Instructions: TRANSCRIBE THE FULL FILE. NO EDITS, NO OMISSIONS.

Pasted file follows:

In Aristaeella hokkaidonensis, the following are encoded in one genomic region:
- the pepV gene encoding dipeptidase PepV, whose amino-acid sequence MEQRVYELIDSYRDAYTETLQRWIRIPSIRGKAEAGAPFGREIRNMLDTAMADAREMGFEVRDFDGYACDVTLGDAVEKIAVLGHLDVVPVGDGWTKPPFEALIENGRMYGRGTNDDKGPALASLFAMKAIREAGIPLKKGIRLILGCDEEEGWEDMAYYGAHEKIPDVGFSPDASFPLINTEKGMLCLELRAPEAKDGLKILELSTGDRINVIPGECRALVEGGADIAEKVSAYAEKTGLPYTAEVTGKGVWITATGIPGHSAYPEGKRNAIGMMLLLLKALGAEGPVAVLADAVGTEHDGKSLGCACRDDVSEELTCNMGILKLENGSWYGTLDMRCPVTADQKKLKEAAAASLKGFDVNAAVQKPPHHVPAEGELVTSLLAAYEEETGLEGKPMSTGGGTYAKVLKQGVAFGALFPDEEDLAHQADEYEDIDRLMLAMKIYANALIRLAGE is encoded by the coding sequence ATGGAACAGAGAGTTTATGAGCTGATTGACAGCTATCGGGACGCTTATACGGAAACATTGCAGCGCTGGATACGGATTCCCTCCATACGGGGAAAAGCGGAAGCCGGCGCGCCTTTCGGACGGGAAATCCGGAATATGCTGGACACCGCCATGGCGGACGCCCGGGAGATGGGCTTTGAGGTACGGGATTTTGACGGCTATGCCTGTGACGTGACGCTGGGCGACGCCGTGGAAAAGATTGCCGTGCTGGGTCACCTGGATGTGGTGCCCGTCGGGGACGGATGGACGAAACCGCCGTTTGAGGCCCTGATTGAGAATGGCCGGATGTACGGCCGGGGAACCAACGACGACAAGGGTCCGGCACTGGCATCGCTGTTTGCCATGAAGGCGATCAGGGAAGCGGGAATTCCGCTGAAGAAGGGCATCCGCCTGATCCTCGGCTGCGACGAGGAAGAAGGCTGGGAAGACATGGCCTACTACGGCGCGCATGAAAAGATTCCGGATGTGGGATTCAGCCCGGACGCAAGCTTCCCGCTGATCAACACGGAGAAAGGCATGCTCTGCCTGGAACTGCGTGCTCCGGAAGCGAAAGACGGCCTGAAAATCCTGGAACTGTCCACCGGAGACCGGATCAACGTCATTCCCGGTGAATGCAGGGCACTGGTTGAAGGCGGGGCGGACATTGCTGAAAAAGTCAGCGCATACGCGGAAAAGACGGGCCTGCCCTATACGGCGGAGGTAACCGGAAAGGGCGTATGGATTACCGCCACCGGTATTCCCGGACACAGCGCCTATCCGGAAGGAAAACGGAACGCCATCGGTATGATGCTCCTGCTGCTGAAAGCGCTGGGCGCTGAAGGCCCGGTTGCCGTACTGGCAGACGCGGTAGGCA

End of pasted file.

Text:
In Aristaeella hokkaidonensis, the following are encoded in one genomic region:
- the pepV gene encoding dipeptidase PepV, whose amino-acid sequence MEQRVYELIDSYRDAYTETLQRWIRIPSIRGKAEAGAPFGREIRNMLDTAMADAREMGFEVRDFDGYACDVTLGDAVEKIAVLGHLDVVPVGDGWTKPPFEALIENGRMYGRGTNDDKGPALASLFAMKAIREAGIPLKKGIRLILGCDEEEGWEDMAYYGAHEKIPDVGFSPDASFPLINTEKGMLCLELRAPEAKDGLKILELSTGDRINVIPGECRALVEGGADIAEKVSAYAEKTGLPYTAEVTGKGVWITATGIPGHSAYPEGKRNAIGMMLLLLKALGAEGPVAVLADAVGTEHDGKSLGCACRDDVSEELTCNMGILKLENGSWYGTLDMRCPVTADQKKLKEAAAASLKGFDVNAAVQKPPHHVPAEGELVTSLLAAYEEETGLEGKPMSTGGGTYAKVLKQGVAFGALFPDEEDLAHQADEYEDIDRLMLAMKIYANALIRLAGE is encoded by the coding sequence ATGGAACAGAGAGTTTATGAGCTGATTGACAGCTATCGGGACGCTTATACGGAAACATTGCAGCGCTGGATACGGATTCCCTCCATACGGGGAAAAGCGGAAGCCGGCGCGCCTTTCGGACGGGAAATCCGGAATATGCTGGACACCGCCATGGCGGACGCCCGGGAGATGGGCTTTGAGGTACGGGATTTTGACGGCTATGCCTGTGACGTGACGCTGGGCGACGCCGTGGAAAAGATTGCCGTGCTGGGTCACCTGGATGTGGTGCCCGTCGGGGACGGATGGACGAAACCGCCGTTTGAGGCCCTGATTGAGAATGGCCGGATGTACGGCCGGGGAACCAACGACGACAAGGGTCCGGCACTGGCATCGCTGTTTGCCATGAAGGCGATCAGGGAAGCGGGAATTCCGCTGAAGAAGGGCATCCGCCTGATCCTCGGCTGCGACGAGGAAGAAGGCTGGGAAGACATGGCCTACTACGGCGCGCATGAAAAGATTCCGGATGTGGGATTCAGCCCGGACGCAAGCTTCCCGCTGATCAACACGGAGAAAGGCATGCTCTGCCTGGAACTGCGTGCTCCGGAAGCGAAAGACGGCCTGAAAATCCTGGAACTGTCCACCGGAGACCGGATCAACGTCATTCCCGGTGAATGCAGGGCACTGGTTGAAGGCGGGGCGGACATTGCTGAAAAAGTCAGCGCATACGCGGAAAAGACGGGCCTGCCCTATACGGCGGAGGTAACCGGAAAGGGCGTATGGATTACCGCCACCGGTATTCCCGGACACAGCGCCTATCCGGAAGGAAAACGGAACGCCATCGGTATGATGCTCCTGCTGCTGAAAGCGCTGGGCGCTGAAGGCCCGGTTGCCGTACTGGCAGACGCGGTAGGCA